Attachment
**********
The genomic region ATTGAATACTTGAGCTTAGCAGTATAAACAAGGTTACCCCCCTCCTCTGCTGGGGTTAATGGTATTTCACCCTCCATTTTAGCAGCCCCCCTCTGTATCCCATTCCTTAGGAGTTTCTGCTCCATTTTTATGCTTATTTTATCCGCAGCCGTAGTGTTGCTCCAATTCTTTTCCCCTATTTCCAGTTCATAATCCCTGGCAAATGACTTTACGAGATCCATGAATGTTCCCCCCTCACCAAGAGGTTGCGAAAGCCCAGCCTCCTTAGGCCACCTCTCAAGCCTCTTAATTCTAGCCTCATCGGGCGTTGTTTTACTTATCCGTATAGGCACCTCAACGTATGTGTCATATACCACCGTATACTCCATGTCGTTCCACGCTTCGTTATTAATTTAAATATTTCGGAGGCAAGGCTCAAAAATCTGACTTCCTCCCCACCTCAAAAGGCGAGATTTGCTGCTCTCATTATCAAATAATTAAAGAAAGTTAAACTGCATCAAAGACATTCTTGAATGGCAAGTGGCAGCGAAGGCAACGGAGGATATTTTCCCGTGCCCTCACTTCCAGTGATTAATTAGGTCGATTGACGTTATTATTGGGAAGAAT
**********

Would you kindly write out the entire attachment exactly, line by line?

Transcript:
The genomic region ATTGAATACTTGAGCTTAGCAGTATAAACAAGGTTACCCCCCTCCTCTGCTGGGGTTAATGGTATTTCACCCTCCATTTTAGCAGCCCCCCTCTGTATCCCATTCCTTAGGAGTTTCTGCTCCATTTTTATGCTTATTTTATCCGCAGCCGTAGTGTTGCTCCAATTCTTTTCCCCTATTTCCAGTTCATAATCCCTGGCAAATGACTTTACGAGATCCATGAATGTTCCCCCCTCACCAAGAGGTTGCGAAAGCCCAGCCTCCTTAGGCCACCTCTCAAGCCTCTTAATTCTAGCCTCATCGGGCGTTGTTTTACTTATCCGTATAGGCACCTCAACGTATGTGTCATATACCACCGTATACTCCATGTCGTTCCACGCTTCGTTATTAATTTAAATATTTCGGAGGCAAGGCTCAAAAATCTGACTTCCTCCCCACCTCAAAAGGCGAGATTTGCTGCTCTCATTATCAAATAATTAAAGAAAGTTAAACTGCATCAAAGACATTCTTGAATGGCAAGTGGCAGCGAAGGCAACGGAGGATATTTTCCCGTGCCCTCACTTCCAGTGATTAATTAGGTCGATTGACGTTATTATTGGGAAGAAT